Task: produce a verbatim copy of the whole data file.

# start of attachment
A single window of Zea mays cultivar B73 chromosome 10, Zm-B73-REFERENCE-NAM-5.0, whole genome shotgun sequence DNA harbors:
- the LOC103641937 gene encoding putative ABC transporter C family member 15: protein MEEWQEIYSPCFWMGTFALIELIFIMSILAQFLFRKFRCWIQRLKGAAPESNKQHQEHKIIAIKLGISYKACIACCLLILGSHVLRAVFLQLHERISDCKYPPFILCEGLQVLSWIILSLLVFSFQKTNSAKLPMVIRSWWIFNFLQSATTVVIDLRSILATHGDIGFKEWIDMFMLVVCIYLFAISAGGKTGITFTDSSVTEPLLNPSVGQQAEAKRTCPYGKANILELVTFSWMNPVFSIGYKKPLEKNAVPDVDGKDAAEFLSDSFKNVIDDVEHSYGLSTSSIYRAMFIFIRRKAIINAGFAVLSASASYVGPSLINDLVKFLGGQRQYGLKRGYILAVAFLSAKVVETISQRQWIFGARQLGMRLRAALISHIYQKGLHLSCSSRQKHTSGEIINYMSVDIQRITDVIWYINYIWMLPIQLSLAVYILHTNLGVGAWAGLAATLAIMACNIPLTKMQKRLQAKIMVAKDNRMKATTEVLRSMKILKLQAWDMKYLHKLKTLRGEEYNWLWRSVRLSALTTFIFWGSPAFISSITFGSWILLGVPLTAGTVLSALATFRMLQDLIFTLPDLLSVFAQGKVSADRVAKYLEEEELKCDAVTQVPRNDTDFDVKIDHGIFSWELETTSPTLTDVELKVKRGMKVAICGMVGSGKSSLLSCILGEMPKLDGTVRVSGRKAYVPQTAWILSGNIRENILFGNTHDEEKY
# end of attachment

A single window of Zea mays cultivar B73 chromosome 10, Zm-B73-REFERENCE-NAM-5.0, whole genome shotgun sequence DNA harbors:
- the LOC103641937 gene encoding putative ABC transporter C family member 15: protein MEEWQEIYSPCFWMGTFALIELIFIMSILAQFLFRKFRCWIQRLKGAAPESNKQHQEHKIIAIKLGISYKACIACCLLILGSHVLRAVFLQLHERISDCKYPPFILCEGLQVLSWIILSLLVFSFQKTNSAKLPMVIRSWWIFNFLQSATTVVIDLRSILATHGDIGFKEWIDMFMLVVCIYLFAISAGGKTGITFTDSSVTEPLLNPSVGQQAEAKRTCPYGKANILELVTFSWMNPVFSIGYKKPLEKNAVPDVDGKDAAEFLSDSFKNVIDDVEHSYGLSTSSIYRAMFIFIRRKAIINAGFAVLSASASYVGPSLINDLVKFLGGQRQYGLKRGYILAVAFLSAKVVETISQRQWIFGARQLGMRLRAALISHIYQKGLHLSCSSRQKHTSGEIINYMSVDIQRITDVIWYINYIWMLPIQLSLAVYILHTNLGVGAWAGLAATLAIMACNIPLTKMQKRLQAKIMVAKDNRMKATTEVLRSMKILKLQAWDMKYLHKLKTLRGEEYNWLWRSVRLSALTTFIFWGSPAFISSITFGSWILLGVPLTAGTVLSALATFRMLQDLIFTLPDLLSVFAQGKVSADRVAKYLEEEELKCDAVTQVPRNDTDFDVKIDHGIFSWELETTSPTLTDVELKVKRGMKVAICGMVGSGKSSLLSCILGEMPKLDGTVRVSGRKAYVPQTAWILSGNIRENILFGNTHDEEKY